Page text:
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Rice defies its reputation as a thirsty crop

21.07.2009
The latest from Rice Today, the magazine of the International Rice Research Institute (IRRI).

Two new sister lines of rice are defying rice’s reputation as a thirsty crop as they demonstrate their improved productivity in drought-prone regions of India and the Philippines.

Rice Today’s July-September 2009 edition features the development of drought-tolerant rice and other research the International Rice Research Institute (IRRI) and its collaborators are doing to curb the devastating effects of drought.

With some degree of water shortages predicted to affect 15-20 million hectares of irrigated rice within 25 years, smart crop management and even genetically modified rice may also play a role in helping farmers cope with the crisis.

Rice Today continues to uncover major developments in rice production worldwide. In Uganda rice production has increased 2.5 times from 2004 to 2008 through government initiatives, private investment, and farmer support.

Across the other side of the planet rice production, consumption, and prospects in Latin America are being explored. Rice is being promoted to consumers in Mexico and Central America and in Brazil production is improving.

In light of further boosting production, IRRI takes a look at some practical solutions to help reduce grain losses and improve grain quality during postharvest. Between 15-20% of rice grains are often lost at this stage because of unsuitable drying techniques, pests, and other factors.

As IRRI approaches its 50th anniversary, Rice Today looks at the Institute’s greatest challenges. We gathered the views of former IRRI directors general, senior staff, and associates, in this issue’s Pioneer Interviews section. From using biotechnology and finding IRRI’s niche as our partners improve their capacity, to addressing climate change and funding needs, their insights indicate how IRRI can achieve its aims in the coming years.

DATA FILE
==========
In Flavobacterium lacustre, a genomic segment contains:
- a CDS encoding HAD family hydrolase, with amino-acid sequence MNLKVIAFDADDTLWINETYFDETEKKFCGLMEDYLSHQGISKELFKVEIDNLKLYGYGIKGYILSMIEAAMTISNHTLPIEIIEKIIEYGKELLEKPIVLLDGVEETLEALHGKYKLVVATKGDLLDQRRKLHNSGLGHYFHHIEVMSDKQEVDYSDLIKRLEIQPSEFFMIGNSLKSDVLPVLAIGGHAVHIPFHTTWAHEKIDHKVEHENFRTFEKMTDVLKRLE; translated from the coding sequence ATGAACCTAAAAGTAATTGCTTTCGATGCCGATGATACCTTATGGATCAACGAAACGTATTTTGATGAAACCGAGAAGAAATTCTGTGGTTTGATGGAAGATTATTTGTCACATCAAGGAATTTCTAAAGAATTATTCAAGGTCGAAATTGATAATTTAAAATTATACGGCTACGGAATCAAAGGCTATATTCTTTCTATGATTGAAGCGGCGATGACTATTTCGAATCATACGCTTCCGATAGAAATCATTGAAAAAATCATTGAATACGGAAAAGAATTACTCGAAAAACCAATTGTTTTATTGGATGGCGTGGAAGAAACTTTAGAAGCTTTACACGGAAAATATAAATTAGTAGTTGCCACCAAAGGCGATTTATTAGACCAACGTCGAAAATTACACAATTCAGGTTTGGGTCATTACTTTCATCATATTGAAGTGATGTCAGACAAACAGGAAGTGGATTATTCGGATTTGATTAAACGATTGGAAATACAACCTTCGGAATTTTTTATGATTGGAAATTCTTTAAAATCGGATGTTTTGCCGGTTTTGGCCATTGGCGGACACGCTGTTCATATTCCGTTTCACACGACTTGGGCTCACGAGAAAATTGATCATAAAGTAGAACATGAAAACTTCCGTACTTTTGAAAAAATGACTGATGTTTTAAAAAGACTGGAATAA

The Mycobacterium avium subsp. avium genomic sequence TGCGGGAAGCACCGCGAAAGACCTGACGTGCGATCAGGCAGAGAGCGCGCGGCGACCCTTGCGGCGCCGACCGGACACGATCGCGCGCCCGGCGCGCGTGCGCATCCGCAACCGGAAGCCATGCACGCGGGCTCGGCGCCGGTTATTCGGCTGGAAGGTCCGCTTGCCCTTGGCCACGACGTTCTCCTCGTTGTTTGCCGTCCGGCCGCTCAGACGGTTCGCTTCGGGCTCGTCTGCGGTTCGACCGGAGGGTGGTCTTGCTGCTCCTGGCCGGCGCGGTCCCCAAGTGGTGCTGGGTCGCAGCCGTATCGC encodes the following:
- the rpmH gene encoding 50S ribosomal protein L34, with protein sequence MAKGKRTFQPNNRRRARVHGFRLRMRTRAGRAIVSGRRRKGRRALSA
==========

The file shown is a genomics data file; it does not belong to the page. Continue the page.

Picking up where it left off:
Capacity-building programs remain high on the agenda with the Rice Knowledge Bank making inroads across many major rice-growing countries, providing them with a free and reliable repository of best-practice information.

All of these, plus the latest news, views, and books, are available now in Rice Today (July-September, 2009). Subscribers’ copies are now being mailed. To subscribe to Rice Today’s electronic newsletter, which includes links to the full content of the magazine, contact l.columbres@cgiar.orgThis e-mail address is being protected from spam bots, you need JavaScript enabled to view it .

Contact

Sophie Clayton, IRRI (Philippines): +63 2 580 5600 (ext 2204), +63 917 552 6082 or s.clayton@cgiar.orgThis e-mail address is being protected from spam bots, you need JavaScript enabled to view it.

Sophie Clayton | EurekAlert!
Further information:
http://www.irri.org/ricetoday
http://www.cgiar.org

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